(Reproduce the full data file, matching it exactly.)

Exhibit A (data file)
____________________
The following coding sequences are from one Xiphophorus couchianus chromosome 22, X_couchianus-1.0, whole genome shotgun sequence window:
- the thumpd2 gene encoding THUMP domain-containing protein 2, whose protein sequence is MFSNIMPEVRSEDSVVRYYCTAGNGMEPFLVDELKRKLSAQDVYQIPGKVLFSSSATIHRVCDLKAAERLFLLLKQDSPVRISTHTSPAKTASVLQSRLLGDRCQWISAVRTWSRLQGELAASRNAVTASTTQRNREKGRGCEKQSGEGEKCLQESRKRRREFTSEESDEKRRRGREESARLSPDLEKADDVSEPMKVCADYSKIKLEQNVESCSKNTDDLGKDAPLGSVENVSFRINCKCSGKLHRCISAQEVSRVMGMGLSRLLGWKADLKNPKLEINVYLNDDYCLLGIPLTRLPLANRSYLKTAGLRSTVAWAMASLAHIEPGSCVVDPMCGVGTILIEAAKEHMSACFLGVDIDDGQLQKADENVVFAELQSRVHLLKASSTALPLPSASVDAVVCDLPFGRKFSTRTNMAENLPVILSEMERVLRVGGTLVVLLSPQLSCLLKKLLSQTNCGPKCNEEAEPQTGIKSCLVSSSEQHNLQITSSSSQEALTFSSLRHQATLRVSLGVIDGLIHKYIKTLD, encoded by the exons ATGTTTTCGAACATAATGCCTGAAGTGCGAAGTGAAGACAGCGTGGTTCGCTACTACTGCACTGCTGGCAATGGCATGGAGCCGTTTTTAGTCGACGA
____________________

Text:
The following coding sequences are from one Xiphophorus couchianus chromosome 22, X_couchianus-1.0, whole genome shotgun sequence window:
- the thumpd2 gene encoding THUMP domain-containing protein 2, whose protein sequence is MFSNIMPEVRSEDSVVRYYCTAGNGMEPFLVDELKRKLSAQDVYQIPGKVLFSSSATIHRVCDLKAAERLFLLLKQDSPVRISTHTSPAKTASVLQSRLLGDRCQWISAVRTWSRLQGELAASRNAVTASTTQRNREKGRGCEKQSGEGEKCLQESRKRRREFTSEESDEKRRRGREESARLSPDLEKADDVSEPMKVCADYSKIKLEQNVESCSKNTDDLGKDAPLGSVENVSFRINCKCSGKLHRCISAQEVSRVMGMGLSRLLGWKADLKNPKLEINVYLNDDYCLLGIPLTRLPLANRSYLKTAGLRSTVAWAMASLAHIEPGSCVVDPMCGVGTILIEAAKEHMSACFLGVDIDDGQLQKADENVVFAELQSRVHLLKASSTALPLPSASVDAVVCDLPFGRKFSTRTNMAENLPVILSEMERVLRVGGTLVVLLSPQLSCLLKKLLSQTNCGPKCNEEAEPQTGIKSCLVSSSEQHNLQITSSSSQEALTFSSLRHQATLRVSLGVIDGLIHKYIKTLD, encoded by the exons ATGTTTTCGAACATAATGCCTGAAGTGCGAAGTGAAGACAGCGTGGTTCGCTACTACTGCACTGCTGGCAATGGCATGGAGCCGTTTTTAGTCGACGA